“A happy heart makes the face cheerful, but heartache crushes the spirit.” — Proverbs 15:13
We begin a new year of devotional teachings from Rabbi Yechiel Eckstein with a focus on joy, simcha — the joy found in the grateful acceptance and celebration of each day God has given to us. Join us as we explore Rabbi Eckstein’s teachings on the joy found in connecting with God and with others.
We invite you to dig deeper into the Jewish roots of Christianity with Rabbi Eckstein’s monthly teaching series, Limmud. Check it out here.
Napoleon Bonaparte’s armies were legendary for their seemingly super-human fighting power. They were brave like lions and fought like they were invincible. Other generals tried to find out Napoleon’s secret. Did he train his soldiers harder? Was it their diet? Was it something he told them?
In fact, historians would conclude, Napoleon’s secret weapon was quite simple: joy.
Just as every army contained special officers who distributed food, uniforms, and ammunition, so did Napoleon’s. However, his army also included professional musicians, comedians, and entertainers, whose job was to keep the soldiers in good spirits. These entertainers were considered no less important than the officers who led the soldiers into battle. On the nights before a battle was to take place, when worry and fear threatened to take over a soldier’s heart, Napoleon’s entertainers would create a joyful atmosphere. The soldiers would go into battle strong and confident.
This is the power of joy.
In Proverbs we read: “A happy heart makes the face cheerful, but heartache crushes the spirit.” In other words, when we are happy inside, it shows outside. Moreover, unhappiness hurts our spirit.
When we are joyful, it shows. Everyone around us knows it. We give off a totally different vibe than when we are in a sour mood. We can lift up those around us. In addition, when we are joyful, we are stronger, inside and out. According to Jewish tradition, we are also more open to receiving God’s blessings.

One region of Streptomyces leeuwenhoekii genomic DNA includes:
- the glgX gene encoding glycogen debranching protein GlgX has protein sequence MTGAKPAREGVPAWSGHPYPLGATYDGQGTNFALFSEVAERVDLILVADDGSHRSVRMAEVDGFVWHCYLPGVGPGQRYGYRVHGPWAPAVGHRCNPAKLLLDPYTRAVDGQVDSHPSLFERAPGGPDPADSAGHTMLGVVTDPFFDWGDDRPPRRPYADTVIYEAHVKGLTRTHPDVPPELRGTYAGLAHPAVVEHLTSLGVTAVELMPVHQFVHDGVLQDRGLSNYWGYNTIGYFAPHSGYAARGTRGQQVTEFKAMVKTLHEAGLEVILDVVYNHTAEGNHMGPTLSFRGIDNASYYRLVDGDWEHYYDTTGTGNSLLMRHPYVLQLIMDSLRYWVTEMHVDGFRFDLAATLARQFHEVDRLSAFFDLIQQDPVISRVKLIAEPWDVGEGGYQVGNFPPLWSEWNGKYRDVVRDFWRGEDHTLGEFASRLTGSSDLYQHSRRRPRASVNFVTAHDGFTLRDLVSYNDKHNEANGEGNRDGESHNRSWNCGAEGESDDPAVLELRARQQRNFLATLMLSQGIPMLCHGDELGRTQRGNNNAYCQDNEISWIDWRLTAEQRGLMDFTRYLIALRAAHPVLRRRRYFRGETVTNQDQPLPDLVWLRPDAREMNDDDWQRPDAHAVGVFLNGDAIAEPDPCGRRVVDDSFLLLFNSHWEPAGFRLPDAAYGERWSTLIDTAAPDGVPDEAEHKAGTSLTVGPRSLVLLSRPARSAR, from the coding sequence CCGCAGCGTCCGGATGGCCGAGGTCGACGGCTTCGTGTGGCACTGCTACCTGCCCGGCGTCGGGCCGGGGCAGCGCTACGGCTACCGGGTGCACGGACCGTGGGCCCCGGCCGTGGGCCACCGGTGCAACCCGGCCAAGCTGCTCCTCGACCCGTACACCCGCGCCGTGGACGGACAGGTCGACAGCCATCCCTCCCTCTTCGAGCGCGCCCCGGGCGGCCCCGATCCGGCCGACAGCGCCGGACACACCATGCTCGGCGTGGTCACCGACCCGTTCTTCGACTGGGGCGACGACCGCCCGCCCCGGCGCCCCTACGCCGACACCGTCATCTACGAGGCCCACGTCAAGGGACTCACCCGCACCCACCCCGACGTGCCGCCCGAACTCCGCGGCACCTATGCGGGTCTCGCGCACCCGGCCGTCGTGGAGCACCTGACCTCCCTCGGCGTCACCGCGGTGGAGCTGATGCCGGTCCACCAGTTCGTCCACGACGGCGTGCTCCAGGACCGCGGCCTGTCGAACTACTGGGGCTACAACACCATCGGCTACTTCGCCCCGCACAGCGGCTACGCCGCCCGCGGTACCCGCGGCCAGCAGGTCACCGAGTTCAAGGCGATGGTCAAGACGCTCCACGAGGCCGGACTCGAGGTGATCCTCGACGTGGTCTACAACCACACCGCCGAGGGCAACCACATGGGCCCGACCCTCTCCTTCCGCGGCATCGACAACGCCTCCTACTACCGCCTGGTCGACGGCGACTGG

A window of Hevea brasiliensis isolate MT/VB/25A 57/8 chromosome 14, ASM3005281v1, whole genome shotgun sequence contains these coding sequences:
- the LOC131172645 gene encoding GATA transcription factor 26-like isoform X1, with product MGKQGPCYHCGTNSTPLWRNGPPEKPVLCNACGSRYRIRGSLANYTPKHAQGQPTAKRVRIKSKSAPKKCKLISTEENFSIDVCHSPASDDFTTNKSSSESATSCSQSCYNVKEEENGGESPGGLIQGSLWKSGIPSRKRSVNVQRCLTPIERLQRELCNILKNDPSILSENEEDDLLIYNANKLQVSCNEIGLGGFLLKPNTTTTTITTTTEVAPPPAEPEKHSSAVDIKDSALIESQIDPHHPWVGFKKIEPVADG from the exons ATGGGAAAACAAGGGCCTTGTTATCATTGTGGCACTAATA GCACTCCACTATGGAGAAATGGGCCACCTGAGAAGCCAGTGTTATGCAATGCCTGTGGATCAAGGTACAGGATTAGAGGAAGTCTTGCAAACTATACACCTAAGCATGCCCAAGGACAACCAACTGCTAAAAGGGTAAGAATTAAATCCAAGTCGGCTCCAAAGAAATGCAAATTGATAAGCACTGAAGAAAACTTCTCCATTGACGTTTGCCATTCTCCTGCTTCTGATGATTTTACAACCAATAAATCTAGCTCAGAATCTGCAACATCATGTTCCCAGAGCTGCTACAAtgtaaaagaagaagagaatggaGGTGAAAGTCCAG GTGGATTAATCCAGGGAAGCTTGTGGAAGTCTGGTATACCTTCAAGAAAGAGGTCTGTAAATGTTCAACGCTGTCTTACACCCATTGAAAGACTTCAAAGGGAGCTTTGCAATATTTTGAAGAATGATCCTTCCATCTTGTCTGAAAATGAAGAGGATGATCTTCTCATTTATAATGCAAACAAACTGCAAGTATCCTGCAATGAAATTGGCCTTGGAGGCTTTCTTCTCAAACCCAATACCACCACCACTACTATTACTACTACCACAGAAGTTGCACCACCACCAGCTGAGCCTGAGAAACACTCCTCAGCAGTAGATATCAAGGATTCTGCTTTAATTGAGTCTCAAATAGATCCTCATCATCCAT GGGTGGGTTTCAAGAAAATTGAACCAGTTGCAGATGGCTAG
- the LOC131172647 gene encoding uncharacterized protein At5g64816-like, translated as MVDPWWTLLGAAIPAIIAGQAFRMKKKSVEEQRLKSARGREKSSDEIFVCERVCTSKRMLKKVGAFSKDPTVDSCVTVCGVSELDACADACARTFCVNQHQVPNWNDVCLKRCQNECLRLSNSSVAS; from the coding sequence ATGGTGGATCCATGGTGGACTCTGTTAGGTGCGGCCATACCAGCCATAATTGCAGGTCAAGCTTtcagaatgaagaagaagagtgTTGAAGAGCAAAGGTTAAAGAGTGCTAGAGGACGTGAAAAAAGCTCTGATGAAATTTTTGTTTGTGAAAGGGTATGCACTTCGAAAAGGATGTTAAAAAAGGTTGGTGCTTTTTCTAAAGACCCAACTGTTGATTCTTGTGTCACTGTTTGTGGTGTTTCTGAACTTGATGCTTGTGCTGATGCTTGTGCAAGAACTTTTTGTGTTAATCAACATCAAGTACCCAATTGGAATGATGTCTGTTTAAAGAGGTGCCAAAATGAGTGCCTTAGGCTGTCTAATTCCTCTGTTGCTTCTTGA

In fact, during biblical times, a person had to be joyful in order to attain prophecy. In 2 Kings 3:15, the prophet Elisha requested a musician to play the harp so that he might become joyful and prophesize: “While the harpist was playing, the hand of the LORD came on Elisha.” In contrast, the Jewish sages teach that the patriarch Jacob did not receive any prophecy from God during all the years that he was separated from Joseph due to his sadness. The message is clear: Our strength is our joy, and so we must do all we can to keep it.
Today and every day we are faced with many opportunities to let go of our joy. It could be a rude person or simply something not going the way we thought it would. It could be something as silly as misplacing our keys and having to spend a few minutes looking for them. Are we going to let little things and little people keep us from being our best?
Let’s all resolve to keep our joy – the joy that God naturally places in our hearts. The Talmud cautions: “Do not bring worry into your heart.” Instead, let’s bring more joy into our hearts, and with it, more strength to please and honor God.
Check out Rabbi Eckstein’s study on Abraham, the father of our faiths, Abraham, in his Limmud (“study” in Hebrew) teaching, “Abraham: The Patriarch of Loving-kindness.”Inspiration